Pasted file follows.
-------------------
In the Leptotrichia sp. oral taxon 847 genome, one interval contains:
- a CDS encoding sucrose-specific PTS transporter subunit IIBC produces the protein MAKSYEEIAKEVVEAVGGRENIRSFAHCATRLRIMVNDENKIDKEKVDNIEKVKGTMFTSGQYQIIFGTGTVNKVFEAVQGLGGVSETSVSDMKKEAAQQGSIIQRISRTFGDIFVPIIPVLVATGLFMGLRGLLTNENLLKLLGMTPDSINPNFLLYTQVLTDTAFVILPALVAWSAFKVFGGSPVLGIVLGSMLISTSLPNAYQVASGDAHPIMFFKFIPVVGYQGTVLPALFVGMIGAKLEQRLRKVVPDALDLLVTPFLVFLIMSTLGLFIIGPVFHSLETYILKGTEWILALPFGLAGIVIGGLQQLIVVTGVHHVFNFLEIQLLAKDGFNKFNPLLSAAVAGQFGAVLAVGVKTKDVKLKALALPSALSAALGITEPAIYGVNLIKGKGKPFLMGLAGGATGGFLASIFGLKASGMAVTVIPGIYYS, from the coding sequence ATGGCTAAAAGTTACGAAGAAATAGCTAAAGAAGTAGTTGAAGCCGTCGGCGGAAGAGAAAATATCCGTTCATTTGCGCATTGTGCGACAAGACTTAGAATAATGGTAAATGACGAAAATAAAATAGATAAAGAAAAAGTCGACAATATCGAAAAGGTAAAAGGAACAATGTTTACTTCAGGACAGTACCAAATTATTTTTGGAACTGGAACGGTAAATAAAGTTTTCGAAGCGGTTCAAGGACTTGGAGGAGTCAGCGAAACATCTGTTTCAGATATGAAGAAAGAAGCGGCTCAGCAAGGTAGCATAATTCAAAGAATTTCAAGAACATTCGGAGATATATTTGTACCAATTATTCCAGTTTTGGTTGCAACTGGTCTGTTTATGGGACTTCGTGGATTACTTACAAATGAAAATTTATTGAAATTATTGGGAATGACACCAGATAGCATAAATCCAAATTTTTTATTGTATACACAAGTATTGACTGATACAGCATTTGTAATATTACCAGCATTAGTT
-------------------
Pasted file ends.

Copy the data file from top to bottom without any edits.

In the Leptotrichia sp. oral taxon 847 genome, one interval contains:
- a CDS encoding sucrose-specific PTS transporter subunit IIBC produces the protein MAKSYEEIAKEVVEAVGGRENIRSFAHCATRLRIMVNDENKIDKEKVDNIEKVKGTMFTSGQYQIIFGTGTVNKVFEAVQGLGGVSETSVSDMKKEAAQQGSIIQRISRTFGDIFVPIIPVLVATGLFMGLRGLLTNENLLKLLGMTPDSINPNFLLYTQVLTDTAFVILPALVAWSAFKVFGGSPVLGIVLGSMLISTSLPNAYQVASGDAHPIMFFKFIPVVGYQGTVLPALFVGMIGAKLEQRLRKVVPDALDLLVTPFLVFLIMSTLGLFIIGPVFHSLETYILKGTEWILALPFGLAGIVIGGLQQLIVVTGVHHVFNFLEIQLLAKDGFNKFNPLLSAAVAGQFGAVLAVGVKTKDVKLKALALPSALSAALGITEPAIYGVNLIKGKGKPFLMGLAGGATGGFLASIFGLKASGMAVTVIPGIYYS, from the coding sequence ATGGCTAAAAGTTACGAAGAAATAGCTAAAGAAGTAGTTGAAGCCGTCGGCGGAAGAGAAAATATCCGTTCATTTGCGCATTGTGCGACAAGACTTAGAATAATGGTAAATGACGAAAATAAAATAGATAAAGAAAAAGTCGACAATATCGAAAAGGTAAAAGGAACAATGTTTACTTCAGGACAGTACCAAATTATTTTTGGAACTGGAACGGTAAATAAAGTTTTCGAAGCGGTTCAAGGACTTGGAGGAGTCAGCGAAACATCTGTTTCAGATATGAAGAAAGAAGCGGCTCAGCAAGGTAGCATAATTCAAAGAATTTCAAGAACATTCGGAGATATATTTGTACCAATTATTCCAGTTTTGGTTGCAACTGGTCTGTTTATGGGACTTCGTGGATTACTTACAAATGAAAATTTATTGAAATTATTGGGAATGACACCAGATAGCATAAATCCAAATTTTTTATTGTATACACAAGTATTGACTGATACAGCATTTGTAATATTACCAGCATTAGTT